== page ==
The tendency to seek wellbeing, serenity and warmth inside the home, is rooted in Nordic culture.
Mainly for climatic reasons. In long winters, people find their warm and comfortable den at home, the place to meet with family and to receive friends.
On the contrary, Mediterranean culture pushes people to go out to meet in the courtyard, in the square, to enjoy the sun and the outdoors activities. The centre of our social life is outside, in the parks, on the lake, on the beach or on the terrace of a bar.
I cannot imagine how they are experiencing this moment of restrictions to combat the spread of Covid19, I only know that it is hard for us keep staying at home.
We live this obligation as a house arrest, we feel stuck, forced to give up our primary need to go out and move.
How can we overcome this sense of suffocation and frustration?
Can any useful suggestions come from the north?
The first thought goes to the Danes with their hygge tradition of which lately we often hear about. I read Meik Wiking's book, Hygge. The Danish way to happiness, which lists the elements that contribute to creating an atmosphere of well-being in the family environment. Honestly, I found many clichés and somewhat taken for granted images in this book, from the crackling fire in the fireplace, to the soft cover that reminded me of the image of Linus with his thumb in his mouth. However, there is a common thread that connects all that, I liked a lot and is often overlooked in the furnishing project of a space: to create well-being, I have to involve all sensory perceptions.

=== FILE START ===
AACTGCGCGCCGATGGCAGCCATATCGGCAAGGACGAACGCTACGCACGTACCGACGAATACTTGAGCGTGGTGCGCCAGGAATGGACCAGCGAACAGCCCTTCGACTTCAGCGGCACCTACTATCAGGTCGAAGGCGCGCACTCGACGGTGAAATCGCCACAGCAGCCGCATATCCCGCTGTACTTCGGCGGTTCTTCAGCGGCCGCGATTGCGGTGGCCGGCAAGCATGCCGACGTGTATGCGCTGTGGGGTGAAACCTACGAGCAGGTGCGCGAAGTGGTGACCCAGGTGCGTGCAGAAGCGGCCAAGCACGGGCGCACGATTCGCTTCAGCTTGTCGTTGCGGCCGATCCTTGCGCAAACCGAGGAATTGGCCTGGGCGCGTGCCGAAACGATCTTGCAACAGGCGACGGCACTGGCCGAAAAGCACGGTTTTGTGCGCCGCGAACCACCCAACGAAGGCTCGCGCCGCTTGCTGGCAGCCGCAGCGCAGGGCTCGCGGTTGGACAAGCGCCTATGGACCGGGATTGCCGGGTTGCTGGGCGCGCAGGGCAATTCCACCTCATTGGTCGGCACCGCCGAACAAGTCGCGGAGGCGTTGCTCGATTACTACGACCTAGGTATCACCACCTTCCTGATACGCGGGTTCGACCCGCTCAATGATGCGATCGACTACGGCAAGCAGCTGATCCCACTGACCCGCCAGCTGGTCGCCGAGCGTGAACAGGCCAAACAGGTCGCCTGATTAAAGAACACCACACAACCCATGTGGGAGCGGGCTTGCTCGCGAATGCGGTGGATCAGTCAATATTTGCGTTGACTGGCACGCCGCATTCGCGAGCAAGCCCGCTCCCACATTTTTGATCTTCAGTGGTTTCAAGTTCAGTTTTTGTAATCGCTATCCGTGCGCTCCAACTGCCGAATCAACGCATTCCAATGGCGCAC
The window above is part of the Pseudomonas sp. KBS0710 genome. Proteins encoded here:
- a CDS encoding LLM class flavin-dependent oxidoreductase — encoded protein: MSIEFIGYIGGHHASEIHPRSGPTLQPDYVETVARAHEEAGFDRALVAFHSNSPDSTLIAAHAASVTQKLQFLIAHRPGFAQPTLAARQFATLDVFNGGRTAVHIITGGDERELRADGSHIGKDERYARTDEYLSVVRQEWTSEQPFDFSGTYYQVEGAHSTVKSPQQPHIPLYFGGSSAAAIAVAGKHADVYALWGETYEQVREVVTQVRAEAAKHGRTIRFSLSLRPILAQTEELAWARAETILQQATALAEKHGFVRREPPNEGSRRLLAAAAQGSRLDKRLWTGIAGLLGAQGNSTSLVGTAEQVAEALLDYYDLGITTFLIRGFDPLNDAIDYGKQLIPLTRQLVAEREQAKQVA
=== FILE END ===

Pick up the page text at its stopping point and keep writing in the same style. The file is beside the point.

The softness of a blanket is important, as much as the scent of candles. The background music and a cup of aromatic tea to sip can complete the picture.
In Norway, the term koselig is intended as a feeling of warmth, pleasure, simplicity, naturalness and intimacy. Looking for this feeling of well-being, the vegetable element is also inserted into the home.
In addition to the decorative function, plants are living beings to take care of, which grow and transform with the changing seasons. They warm the environment and lift the mood. Personally, I feel like a panacea to go to the balcony to see my orange blossom and savour the scent, to watch the new small leaves of the marjoram peek out and to look with trepidation if the rosebuds are opening.
Of course, these are small things that cannot radically change the fact that we are stuck at home, but they can help us, if we also help ourselves with a change of attitude.
I find perfect in this circumstance a sentence of the German writer Eckhart Tolle:
Whatever the present moment contains, accept it as if you had chosen it. Always work with it, not against it. Make it your friend and ally, not your enemy. This will miraculously transform your whole life.